On the 15th of April I obtained a pair of Marsh Sandpipers (Totanus stagnatilis) and a female Lesser Kestrel. On the 22nd of April we visited again the Heron colony. The nest which had held one egg a week ago now had four, which I took. It was built very high up in the reeds, so much so that I had some difficulty in reaching the eggs from the deep water in which I stood. I also took four eggs of Ardea purpurea, the Purple Heron. As there were many nests of the White Herons with one egg only, I determined to leave them for some days. On our way back Marco knocked over, with a long shot, a fine Drake White-eyed Pochard (Fuligula nyrocd).

While waiting for more eggs from this colony I paid a flying visit to the locality of last year. Meeting the jovial ' capitan' of the little frontier village, he invited me to ride back with him. I did so, returning to Dulcigno the next day.

Unfortunately, there was so much water that we couldn't reach the reed-bed in which I found them nesting last year. I had three or four shots at Pelicans fishing on the river bar, but at very long range. I had to put up the 400-yard sight to reach them, and failed to secure one. We saw the first Golden Oriole on our way back, and some Pratincoles, of which we got one, shot by Nikola, who had walked over when he heard I was going there-I believe in order to see that I didn't get into any danger. He is now a gens d'arme employed by the Customs. I bought at this place some Turkish tobacco of the finest quality, at the rate of something under one shilling per pound.

On the 25th of April I paid a final visit to the Great White Herons, and took six more clutches of eggs ; leaving many nests untouched which held only one or two eggs. I tried the automatic camera at these nests, and it had gone off when I returned, but I found no bird on the plate when developed. Probably the wind had moved the reeds to which the thread stretched across the nest had been attached. All automatic devices are necessarily very uncertain in their action, unfortunately. I should have liked to wait at these nests for a photograph of the birds, as I did last year, but the water was excessively deep, and it was only with great difficulty that I could reach some of the nests at all. My man always looked very anxious when I left the boat and disappeared from his sight into the depths of the reed-bed, and very relieved when I turned up again all right.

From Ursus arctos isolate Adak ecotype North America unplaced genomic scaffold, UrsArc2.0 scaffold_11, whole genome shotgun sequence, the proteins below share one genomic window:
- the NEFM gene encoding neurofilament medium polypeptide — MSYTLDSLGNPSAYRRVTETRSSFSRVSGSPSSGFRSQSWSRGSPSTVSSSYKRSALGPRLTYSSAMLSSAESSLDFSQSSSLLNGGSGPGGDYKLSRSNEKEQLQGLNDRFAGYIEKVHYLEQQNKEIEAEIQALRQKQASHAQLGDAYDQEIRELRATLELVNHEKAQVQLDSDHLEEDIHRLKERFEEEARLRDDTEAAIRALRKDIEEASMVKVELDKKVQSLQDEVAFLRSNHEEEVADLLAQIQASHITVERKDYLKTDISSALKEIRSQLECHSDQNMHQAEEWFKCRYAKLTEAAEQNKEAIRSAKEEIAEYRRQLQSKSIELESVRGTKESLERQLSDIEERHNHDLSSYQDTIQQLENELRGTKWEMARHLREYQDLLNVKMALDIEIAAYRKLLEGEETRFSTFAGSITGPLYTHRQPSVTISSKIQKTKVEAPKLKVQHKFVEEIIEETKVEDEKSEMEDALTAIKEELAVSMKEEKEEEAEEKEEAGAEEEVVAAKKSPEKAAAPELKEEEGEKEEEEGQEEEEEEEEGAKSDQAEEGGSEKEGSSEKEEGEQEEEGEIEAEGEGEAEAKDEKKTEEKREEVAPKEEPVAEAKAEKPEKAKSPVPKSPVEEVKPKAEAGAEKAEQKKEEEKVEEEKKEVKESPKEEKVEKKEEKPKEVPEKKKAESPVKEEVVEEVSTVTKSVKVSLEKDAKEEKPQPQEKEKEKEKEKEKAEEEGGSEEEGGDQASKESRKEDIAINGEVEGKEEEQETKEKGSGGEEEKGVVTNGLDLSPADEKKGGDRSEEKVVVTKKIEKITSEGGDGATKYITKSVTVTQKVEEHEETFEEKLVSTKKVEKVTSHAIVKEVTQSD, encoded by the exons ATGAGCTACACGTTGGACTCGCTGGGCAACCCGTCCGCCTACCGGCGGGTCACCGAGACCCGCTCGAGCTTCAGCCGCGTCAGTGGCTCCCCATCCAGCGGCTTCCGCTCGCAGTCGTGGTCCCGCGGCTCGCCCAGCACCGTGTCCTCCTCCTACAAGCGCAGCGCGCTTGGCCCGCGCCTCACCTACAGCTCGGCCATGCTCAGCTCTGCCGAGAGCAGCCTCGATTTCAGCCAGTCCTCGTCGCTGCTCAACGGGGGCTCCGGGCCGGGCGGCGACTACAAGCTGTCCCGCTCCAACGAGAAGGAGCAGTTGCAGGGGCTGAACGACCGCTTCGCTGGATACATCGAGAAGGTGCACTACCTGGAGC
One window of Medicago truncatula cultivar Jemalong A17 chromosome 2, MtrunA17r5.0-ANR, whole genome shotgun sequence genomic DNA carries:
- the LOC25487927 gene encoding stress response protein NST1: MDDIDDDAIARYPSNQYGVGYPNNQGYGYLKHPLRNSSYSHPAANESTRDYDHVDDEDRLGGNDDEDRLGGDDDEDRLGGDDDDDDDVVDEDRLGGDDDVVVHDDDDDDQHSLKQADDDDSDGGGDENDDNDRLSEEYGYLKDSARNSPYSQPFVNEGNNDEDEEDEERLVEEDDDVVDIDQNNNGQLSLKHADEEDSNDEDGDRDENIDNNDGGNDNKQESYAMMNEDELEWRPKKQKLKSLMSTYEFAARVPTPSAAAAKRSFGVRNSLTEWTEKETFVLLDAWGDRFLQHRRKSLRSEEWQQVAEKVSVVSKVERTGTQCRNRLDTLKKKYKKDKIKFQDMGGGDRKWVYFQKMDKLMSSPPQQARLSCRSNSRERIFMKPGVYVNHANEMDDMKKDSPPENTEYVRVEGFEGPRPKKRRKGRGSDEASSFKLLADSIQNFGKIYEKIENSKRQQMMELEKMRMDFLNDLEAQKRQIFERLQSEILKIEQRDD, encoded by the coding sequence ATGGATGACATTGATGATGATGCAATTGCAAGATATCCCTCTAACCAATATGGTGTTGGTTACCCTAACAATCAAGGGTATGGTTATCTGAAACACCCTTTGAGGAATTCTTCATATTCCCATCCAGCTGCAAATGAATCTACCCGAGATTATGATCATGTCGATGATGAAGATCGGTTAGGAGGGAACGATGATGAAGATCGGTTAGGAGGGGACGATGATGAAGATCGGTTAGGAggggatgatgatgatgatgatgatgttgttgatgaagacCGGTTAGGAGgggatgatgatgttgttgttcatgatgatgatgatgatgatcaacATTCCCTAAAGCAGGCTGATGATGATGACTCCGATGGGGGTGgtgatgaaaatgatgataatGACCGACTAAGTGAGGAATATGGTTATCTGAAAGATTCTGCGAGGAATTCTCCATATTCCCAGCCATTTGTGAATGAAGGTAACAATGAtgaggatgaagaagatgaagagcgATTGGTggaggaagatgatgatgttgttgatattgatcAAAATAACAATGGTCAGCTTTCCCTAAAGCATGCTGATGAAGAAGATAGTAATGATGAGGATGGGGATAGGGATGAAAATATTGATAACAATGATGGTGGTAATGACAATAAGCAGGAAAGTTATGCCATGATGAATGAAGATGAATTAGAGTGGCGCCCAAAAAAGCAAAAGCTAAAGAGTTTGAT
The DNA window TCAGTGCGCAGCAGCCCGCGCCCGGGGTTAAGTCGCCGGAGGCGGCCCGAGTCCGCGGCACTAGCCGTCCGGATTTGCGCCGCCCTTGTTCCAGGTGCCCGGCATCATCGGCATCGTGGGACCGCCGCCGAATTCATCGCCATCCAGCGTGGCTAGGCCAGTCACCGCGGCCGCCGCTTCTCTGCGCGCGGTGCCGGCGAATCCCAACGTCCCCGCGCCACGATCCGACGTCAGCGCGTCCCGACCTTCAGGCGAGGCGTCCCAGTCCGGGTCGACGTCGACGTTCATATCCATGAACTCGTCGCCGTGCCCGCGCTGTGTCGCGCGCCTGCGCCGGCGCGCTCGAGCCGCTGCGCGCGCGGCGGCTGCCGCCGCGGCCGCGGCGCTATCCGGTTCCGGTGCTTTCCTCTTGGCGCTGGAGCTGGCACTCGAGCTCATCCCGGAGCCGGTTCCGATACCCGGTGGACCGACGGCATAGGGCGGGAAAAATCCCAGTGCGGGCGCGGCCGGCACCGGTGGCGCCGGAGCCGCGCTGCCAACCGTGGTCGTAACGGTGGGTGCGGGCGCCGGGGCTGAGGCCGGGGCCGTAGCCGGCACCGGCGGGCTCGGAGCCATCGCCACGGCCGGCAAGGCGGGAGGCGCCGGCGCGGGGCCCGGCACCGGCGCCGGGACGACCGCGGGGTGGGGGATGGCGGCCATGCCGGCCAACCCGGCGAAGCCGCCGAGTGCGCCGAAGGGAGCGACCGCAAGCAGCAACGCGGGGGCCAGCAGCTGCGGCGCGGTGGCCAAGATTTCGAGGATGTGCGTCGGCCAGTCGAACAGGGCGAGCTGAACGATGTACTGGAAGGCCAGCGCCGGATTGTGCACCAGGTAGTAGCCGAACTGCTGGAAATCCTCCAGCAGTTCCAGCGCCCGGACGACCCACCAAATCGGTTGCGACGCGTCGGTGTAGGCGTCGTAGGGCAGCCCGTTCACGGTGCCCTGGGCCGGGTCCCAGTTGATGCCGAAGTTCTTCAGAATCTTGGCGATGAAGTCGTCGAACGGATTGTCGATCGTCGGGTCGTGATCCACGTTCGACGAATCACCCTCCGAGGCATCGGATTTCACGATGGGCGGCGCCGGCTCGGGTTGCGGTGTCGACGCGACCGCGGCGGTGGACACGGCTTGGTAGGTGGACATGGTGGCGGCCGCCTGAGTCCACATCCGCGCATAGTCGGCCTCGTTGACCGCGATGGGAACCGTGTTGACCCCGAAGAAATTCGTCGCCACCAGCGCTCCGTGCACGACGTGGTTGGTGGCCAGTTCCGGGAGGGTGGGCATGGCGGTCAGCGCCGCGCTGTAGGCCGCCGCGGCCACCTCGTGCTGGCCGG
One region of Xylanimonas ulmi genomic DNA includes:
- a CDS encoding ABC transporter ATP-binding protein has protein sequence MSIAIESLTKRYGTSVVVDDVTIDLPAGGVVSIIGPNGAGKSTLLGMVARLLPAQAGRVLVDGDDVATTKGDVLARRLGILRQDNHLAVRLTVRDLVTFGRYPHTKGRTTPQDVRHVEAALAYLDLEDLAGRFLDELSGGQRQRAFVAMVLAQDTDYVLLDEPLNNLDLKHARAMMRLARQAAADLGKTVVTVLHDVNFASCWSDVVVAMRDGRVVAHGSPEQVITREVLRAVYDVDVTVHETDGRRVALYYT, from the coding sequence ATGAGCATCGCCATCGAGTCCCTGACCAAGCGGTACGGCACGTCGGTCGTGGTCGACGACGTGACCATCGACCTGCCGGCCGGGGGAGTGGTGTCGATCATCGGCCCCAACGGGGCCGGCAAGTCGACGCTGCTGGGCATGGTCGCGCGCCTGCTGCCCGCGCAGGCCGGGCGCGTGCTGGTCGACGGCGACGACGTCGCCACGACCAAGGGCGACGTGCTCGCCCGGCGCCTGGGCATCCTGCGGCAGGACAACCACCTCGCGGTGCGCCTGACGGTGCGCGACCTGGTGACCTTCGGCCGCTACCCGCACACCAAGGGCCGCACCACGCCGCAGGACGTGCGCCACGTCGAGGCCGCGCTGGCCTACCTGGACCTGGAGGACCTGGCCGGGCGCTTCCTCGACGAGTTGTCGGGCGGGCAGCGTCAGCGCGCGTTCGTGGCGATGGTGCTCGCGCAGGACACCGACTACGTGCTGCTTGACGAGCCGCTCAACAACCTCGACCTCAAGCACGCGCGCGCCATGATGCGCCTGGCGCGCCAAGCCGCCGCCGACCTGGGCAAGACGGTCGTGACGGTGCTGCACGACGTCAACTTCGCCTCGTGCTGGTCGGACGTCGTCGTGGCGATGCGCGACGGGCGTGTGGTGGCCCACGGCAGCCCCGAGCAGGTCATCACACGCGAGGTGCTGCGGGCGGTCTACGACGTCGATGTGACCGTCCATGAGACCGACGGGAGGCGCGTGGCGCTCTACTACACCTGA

Great White Heron (Ardea Alba)

Great White Heron (Ardea Alba)

For the sake of identification I shot, as I thought, a pair of birds, for one of them had such long plumes that I felt sure it was a male. On dissection, however, they both proved to be females.

Marco couldn't accompany me on this last day, for his old father had died on the previous day, after an illness of some weeks. I had seen him only four days before, when the poor old chap, then on his death-bed, crawled out of bed and tottered to his feet in order to examine my gun, and have the action explained to him. It was a striking example of the love of arms so universal in these countries, and a case of ' the ruling passion strong in death,' for within four days he was dead from exhaustion, having been unable to retain any food for some weeks.

I went to the funeral, and a most painful scene it was ; for these people, so hardy and so accustomed to bloodshed, are as simple and as emotional as children. Marco, big as he was, fairly lifted up his voice and howled-no other word expresses it- while the women gave way to paroxysms of sobs and weeping, and had to be almost carried from the grave-side.

I did not go into the church, being somewhat late, but sat outside with crowds of sympathizing neighbours ; but I thought the elaborate musical service cruelly long, especially for such a people, compared with the merciful brevity and simplicity of our burial service.

A day or two later I bade farewell to all my friends in Montenegro, and embarked for Trieste amid a salvo of revolver-shots.

Trieste being only six hours from Venice, and having to stop on the way until I could procure some money from the bank at Budapest, on which I had a letter of credit, I ran across there to wait for the necessary funds to be remitted to me by post.

After a couple of days in this beautiful place, which I had never before seen, I proceeded to Budapest, en route for Roumania, for a second attempt to find a nesting colony of Pelecanus onocrotalus in the Delta of the Danube.